Pentax FA 28-105 f3.2-4.5

Pentax has released three different zoom lenses in the 28-105 range, all of them falling in the FA series: (1) FA 28-105 f4-5.6 PZ; (2) FA 28-105 f4-5.6 [IF]; and (3) FA 28-105 f3.2-4.5. The first of these lenses was released in 1991 and featured Pentax’s rather gimmicky “power zoom” feature. In the late nineties, Pentax, eager to get rid of the power zoom lenses, replaced the original FA 28-105 with a lens licensed from Tamron. This was merely a stop-gap lens to give Pentax engineers a chance to design a new 28-105. In 2001, Pentax released the FA 28-105 f3.2-4.5, generally regarded the best of the three FA 28-105 lenses. The first two 28-105’s had been a bit on the slow side, particularly when compared to the competition from Nikon and Minolta, both of which sold 28-105 zoom lenses with an aperture ranging from f3.5 to 4.5. Given how popular 28-105 zooms were in the nineties, Pentax’s slower offerings helped make their brand look more appealing to consumers. The FA 28-105 f3.2-4.5 was an attempt, I suspect, to give people an incentive, however small, to prefer Pentax over the competition by providing users with a slightly faster 28-105 zoom lens. Unfortunately for Pentax, when this faster version of the FA 28-105 was released, the camera world was about to be turned upside down by the revolution in digital. The FA 28-105 f3.2-4.5 would be one of Pentax’s very last film lenses.

The lens itself has both its good and not-so-good points.. Like most of the 28-105 zoom lenses from the nineties, it performs better in the middle range rather than the two ends. Indeed, between 50mm and 70mm, it is a very fine lens. Elsewhere it has issues. These issues are most apparent at the wide end, which suffers from poor border to border sharpness and annoying fringing issues.

Let’s first.take a look at the fringing issues. This is mostly a problem at the wide-end of the lens. Here’s a crop from an image taken at 28mm:

Now quite a few zoom lenses and ultra-wide primes will fringe like this. It’s not uncommon, nor it is anything to get real uptight about. The question must always be: how easy is it to remove these fringes in post? Some lenses it is relatively easy. The DA 12-24 is an example. That lens fringes quite easily yet it usually fairly easy to clean up the fringes in post. The FA 28-105 can be a bit more challenging. After several minutes of fussing about, this was about as good as I could do:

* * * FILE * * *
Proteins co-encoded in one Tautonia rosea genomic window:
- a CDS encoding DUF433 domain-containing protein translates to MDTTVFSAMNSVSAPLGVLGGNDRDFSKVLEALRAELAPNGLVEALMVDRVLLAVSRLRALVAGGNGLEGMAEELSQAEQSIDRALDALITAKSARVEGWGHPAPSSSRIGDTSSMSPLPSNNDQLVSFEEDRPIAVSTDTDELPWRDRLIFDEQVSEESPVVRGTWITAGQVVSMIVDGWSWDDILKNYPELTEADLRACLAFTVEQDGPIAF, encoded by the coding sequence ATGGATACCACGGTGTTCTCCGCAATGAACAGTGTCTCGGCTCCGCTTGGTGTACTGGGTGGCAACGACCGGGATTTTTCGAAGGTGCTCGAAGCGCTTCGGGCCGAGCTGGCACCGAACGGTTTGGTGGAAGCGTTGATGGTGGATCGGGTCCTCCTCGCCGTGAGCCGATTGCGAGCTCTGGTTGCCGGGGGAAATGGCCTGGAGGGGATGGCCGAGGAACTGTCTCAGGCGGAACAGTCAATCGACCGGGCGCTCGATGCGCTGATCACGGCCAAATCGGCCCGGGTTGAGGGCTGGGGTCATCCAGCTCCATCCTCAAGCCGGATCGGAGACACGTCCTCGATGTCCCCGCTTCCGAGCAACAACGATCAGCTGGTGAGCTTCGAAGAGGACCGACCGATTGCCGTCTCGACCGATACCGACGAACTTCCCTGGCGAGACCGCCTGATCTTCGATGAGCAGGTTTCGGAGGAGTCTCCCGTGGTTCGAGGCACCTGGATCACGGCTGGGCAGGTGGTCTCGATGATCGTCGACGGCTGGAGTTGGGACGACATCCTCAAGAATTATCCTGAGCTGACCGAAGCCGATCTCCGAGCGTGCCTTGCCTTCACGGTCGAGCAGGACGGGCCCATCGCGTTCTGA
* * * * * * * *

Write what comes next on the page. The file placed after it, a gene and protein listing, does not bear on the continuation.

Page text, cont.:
The fringes here are significantly reduced, but not taken out altogether. What is even more frustrating, we’re not even talking about branches against a washed out sky: this is merely a hard contrast edge. The lens definitely has issues here.

Fringing can still be present at other focal lengths, but by 50mm it is relatively minor. This is mostly a problem in the 28mm to 40mm range, with issues worsening as one goes to the very widest focal lengths.

Fringing is not the only issue plaguing the lens on the wide end of things. Corner to corner resolution is another problem plaguing this lens at wider focal lengths. Consider the following image, taken at 28mm, f8:

At web resolution, this look pretty good. A glance at a 100% crop shows good resolution in the center of the image:

The corner, however, is not so good:

Hardly inspiring. The problem persists at 35mm. As a point of comparison, examine the next two images, the first taken with the FA 28-105 at 34mm (@ f8), the second with the dependable Pentax F 35-70 f3.5-4.5 at 35mm (@f8):

Both images look pretty good at web resolution. Now let’s examine some crops, starting with center crops:

FA 28-105, center—

F 35-70, center crop—

The FA 28-105 is sharper in the center, but not by much. Now let’s look at the corners:

FA 28-105, corner—

F 35-70, corner—

The F 35-70, a good but hardly superlative lens, is considerably sharper toward the corners. Nor does stopping the lens down improve matters. All these images were taken at f8. It’s unlikely that the problems in the corners are a consequence solely of field curvature issues. At the wide end, the FA 28-105 lens just doesn’t have much resolving power, irregardless of aperture. Fortunately, the corners improve as one zooms away from the wide end of the lens. Consider the following image, taken at 50mm, f8: